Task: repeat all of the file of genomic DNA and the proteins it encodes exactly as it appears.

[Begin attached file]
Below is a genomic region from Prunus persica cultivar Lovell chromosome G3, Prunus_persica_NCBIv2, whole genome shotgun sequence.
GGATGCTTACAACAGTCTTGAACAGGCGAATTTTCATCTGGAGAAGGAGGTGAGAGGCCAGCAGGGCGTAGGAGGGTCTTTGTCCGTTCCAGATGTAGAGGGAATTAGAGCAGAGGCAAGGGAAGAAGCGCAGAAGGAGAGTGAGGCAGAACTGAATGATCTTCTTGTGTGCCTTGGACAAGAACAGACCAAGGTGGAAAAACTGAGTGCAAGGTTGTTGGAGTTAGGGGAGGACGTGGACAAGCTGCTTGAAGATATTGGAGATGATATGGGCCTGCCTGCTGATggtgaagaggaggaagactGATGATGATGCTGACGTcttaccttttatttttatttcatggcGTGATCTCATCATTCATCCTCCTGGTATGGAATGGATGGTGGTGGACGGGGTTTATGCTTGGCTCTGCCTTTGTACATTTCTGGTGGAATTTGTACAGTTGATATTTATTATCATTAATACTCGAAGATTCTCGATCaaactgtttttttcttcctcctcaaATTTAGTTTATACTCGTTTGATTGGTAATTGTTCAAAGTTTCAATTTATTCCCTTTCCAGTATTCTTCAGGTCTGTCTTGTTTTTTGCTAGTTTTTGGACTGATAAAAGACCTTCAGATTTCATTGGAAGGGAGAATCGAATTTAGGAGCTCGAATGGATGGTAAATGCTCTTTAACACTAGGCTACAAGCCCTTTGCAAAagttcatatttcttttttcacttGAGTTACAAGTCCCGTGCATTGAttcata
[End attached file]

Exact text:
Below is a genomic region from Prunus persica cultivar Lovell chromosome G3, Prunus_persica_NCBIv2, whole genome shotgun sequence.
GGATGCTTACAACAGTCTTGAACAGGCGAATTTTCATCTGGAGAAGGAGGTGAGAGGCCAGCAGGGCGTAGGAGGGTCTTTGTCCGTTCCAGATGTAGAGGGAATTAGAGCAGAGGCAAGGGAAGAAGCGCAGAAGGAGAGTGAGGCAGAACTGAATGATCTTCTTGTGTGCCTTGGACAAGAACAGACCAAGGTGGAAAAACTGAGTGCAAGGTTGTTGGAGTTAGGGGAGGACGTGGACAAGCTGCTTGAAGATATTGGAGATGATATGGGCCTGCCTGCTGATggtgaagaggaggaagactGATGATGATGCTGACGTcttaccttttatttttatttcatggcGTGATCTCATCATTCATCCTCCTGGTATGGAATGGATGGTGGTGGACGGGGTTTATGCTTGGCTCTGCCTTTGTACATTTCTGGTGGAATTTGTACAGTTGATATTTATTATCATTAATACTCGAAGATTCTCGATCaaactgtttttttcttcctcctcaaATTTAGTTTATACTCGTTTGATTGGTAATTGTTCAAAGTTTCAATTTATTCCCTTTCCAGTATTCTTCAGGTCTGTCTTGTTTTTTGCTAGTTTTTGGACTGATAAAAGACCTTCAGATTTCATTGGAAGGGAGAATCGAATTTAGGAGCTCGAATGGATGGTAAATGCTCTTTAACACTAGGCTACAAGCCCTTTGCAAAagttcatatttcttttttcacttGAGTTACAAGTCCCGTGCATTGAttcata